However, for frequent users with high speed requirements who want to be prepared for the future, the surcharge for a 5G router and data tariff may well be worth it. In addition, coverage is more advanced in some countries – especially Asian ones like China or South Korea – so travellers in those places benefit from 5G. For most users, however, 4G is perfectly sufficient: It provides high-speed internet and has good network coverage, even in European and non-European countries.

Mobile radio standard

3G, also known as UMTS, is not recommended in the long run, as the three major German network operators Telekom, Vodafone and O2 want to switch off this mobile radio standard between June 2021 and the beginning of 2022. The freed-up frequency spectrum will then be used for the LTE radio network.

For all those who want to travel with the mobile WLAN router, especially outside Europe, it is advisable to pay attention to the frequencies that the device can receive. Otherwise, the router will not be able to access the mobile network and establish a connection. The frequency ranges or bands used for each mobile network differ from country to country and from provider to provider. Europe, Africa and the Middle East have a similar structure. The second group includes the Americas and the third Asia and the Pacific.

Which LTE frequency bands are needed in Germany?

The most important mobile network in Germany, LTE, has about 40 different frequency bands worldwide: although there are uniform LTE standards worldwide, mobile data transmission takes place regionally on different frequencies. The most important bands used by German mobile phone providers are LTE Band 1 with frequencies of 2,100, Band 3 with 1,800, Band 7 with 2,600, Band 8 with 900, Band 20 with 800 and Band 28 with 700 megahertz. Many of the bands used in Germany are also used in other countries, but not all. This also makes the purchase of imported products problematic, as essential bands may be missing: In the case of products for the Chinese market, for example, this is LTE band 20.

These LTE frequency bands are used worldwide.
These LTE frequency bands are used worldwide.

WLAN standard

In addition to the mobile radio standard, the WLAN standard used for transmission from the router to the end device is important: it defines the maximum transmission speed as well as the possible frequency range. Wireless LAN, or WLAN for short, is usually based on the IEEE 802.11 standards for Ethernet-based radio networks. These have existed since 1997 and have been continuously developed since then. The subsequent generations process more data, improve the range and security and ensure better cooperation between brand-name devices. In order to make the standards more understandable for normal consumers, they were given simpler names: The original IEEE-802.11 was named Wi-Fi 1 internationally and WLAN 1 in Germany. The subsequent generations are:

  • WLAN 2 / Wi-Fi 2: IEEE-802.11b
  • WLAN 3 / Wi-Fi 3: IEEE-802.11g
  • WLAN 4 / Wi-Fi 4: IEEE-802.11n
  • WLAN 5 / Wi-Fi 5: IEEE-802.11ac
  • WLAN 6 / Wi-Fi 6: IEEE-802.11ax

In mobile WLAN routers, consumers usually encounter the n, ac or ax standard and the two frequencies 2.4 and 5.0 gigahertz, instead of the corresponding “WLAN” designations. All standards are backwards incompatible, so that the newer versions can also be used with older end devices.

The frequency bands have a certain number of channels, most of which overlap – for example, 13 channels in the 2.4 gigahertz frequency range. With WLAN radio technology, all network participants share the available channels. While the 2.4 gigahertz frequency band has a greater range than the 5.0 gigahertz frequency band, the latter is usually faster if the signal strength and quality are good. In addition, the channels are not as busy as with the 2.4 gigahertz band.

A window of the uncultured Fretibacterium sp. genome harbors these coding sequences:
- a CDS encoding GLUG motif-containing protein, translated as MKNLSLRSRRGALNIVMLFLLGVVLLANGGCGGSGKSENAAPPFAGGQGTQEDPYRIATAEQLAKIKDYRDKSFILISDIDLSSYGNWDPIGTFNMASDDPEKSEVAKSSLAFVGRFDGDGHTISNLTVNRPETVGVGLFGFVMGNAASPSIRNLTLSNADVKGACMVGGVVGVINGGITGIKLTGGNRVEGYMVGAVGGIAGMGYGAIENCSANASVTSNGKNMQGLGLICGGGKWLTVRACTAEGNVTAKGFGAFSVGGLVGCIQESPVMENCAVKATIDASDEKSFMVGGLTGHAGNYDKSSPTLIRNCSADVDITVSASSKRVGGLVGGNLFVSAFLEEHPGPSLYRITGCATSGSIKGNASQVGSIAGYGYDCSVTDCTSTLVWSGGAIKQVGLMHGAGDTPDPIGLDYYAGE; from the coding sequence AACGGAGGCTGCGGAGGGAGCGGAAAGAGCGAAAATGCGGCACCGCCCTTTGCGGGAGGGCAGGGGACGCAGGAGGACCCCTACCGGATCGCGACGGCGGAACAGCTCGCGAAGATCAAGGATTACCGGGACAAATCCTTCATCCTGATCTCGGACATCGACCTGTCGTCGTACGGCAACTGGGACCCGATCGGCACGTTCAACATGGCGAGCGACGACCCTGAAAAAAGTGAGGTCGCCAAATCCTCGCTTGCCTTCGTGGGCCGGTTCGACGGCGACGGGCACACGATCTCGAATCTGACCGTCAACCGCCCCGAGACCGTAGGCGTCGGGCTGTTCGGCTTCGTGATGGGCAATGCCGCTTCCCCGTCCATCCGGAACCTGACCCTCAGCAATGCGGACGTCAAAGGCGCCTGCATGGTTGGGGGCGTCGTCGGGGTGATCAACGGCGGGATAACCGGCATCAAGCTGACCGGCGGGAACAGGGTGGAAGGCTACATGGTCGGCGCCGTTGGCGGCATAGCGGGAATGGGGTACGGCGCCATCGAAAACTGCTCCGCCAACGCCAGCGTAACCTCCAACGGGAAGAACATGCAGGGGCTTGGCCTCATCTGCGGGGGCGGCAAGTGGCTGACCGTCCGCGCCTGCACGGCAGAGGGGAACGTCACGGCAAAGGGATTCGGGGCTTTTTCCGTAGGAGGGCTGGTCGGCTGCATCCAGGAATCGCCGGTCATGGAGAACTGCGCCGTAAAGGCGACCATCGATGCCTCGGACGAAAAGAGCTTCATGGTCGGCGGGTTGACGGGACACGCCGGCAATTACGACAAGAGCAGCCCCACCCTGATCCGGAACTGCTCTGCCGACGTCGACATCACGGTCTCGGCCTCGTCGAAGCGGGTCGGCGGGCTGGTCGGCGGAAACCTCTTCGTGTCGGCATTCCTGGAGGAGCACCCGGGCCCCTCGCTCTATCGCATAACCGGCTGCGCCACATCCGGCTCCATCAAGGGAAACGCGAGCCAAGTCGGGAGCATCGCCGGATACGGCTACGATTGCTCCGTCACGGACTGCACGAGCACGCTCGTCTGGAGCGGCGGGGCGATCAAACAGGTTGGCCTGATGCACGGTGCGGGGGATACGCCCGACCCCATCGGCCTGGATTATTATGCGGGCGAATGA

Although the latest Wi-Fi standards transmit data significantly faster, no version reaches the stated maximum speeds, regardless of its age: the real transmission depends on the ambient conditions such as walls and other radio networks, the number of participants as well as the distance and often only reaches a fraction of the possible rate. For the sake of high speed and security, it is advisable to use the latest standard such as IEEE-802.11ac or ax.

Power supply

Mobile WLAN routers can be supplied with power either by battery or by mains adapter. Devices with rechargeable batteries can be used anywhere, independent of an external power source. As long as the battery is not depleted, consumers can enjoy continuous wireless internet on beaches, in the mountains or during city tours. If you want to use the router for long periods of time, it is best to pay attention to the battery life.

With devices with a power supply unit, you are tied to a specific location. These models are worthwhile for use indoors or, if a suitable connection or adapter is available, in the car. At home, for example, it can replace a DSL landline; in holiday homes or hotel rooms, it also provides a network.

Number of possible connections

Mobile WLAN routers also differ in the number of devices they can supply with wireless internet. While some models can connect fewer than ten devices, other pocket wifi devices can connect more than thirty. The more people are to have parallel access to the network, the more end devices the router must support. For families and small groups, at least ten connection points are advisable.

What connections do mobile WLAN routers have?
In addition to the SIM card slot, every mobile WLAN router is equipped with a connection for the power supply. It is advisable to pay attention to the size of the SIM card: While it is possible to cut a SIM card that is too large and buy an adapter for one that is too small, it is easier to already have the right size – often a MicroSIM card. A MicroUSB port is usually available for charging the battery. Alternatively, the devices have a connection for the mains adapter or a car charger cable. With a LAN connection, the device can also be paired directly with the devices to increase the transmission speed. Some models have a connection for external antennas. A slot for memory cards and a USB port are common on many models. A printer, for example, can be connected via a USB cable. The files on the storage medium are accessible to all end devices.

Scope of delivery and accessories

The scope of delivery of mobile WLAN routers is often small. While a charging cable or a power supply unit are usually included, only a few manufacturers supplement the router with accessories such as a SIM card adapter or adapter attachments.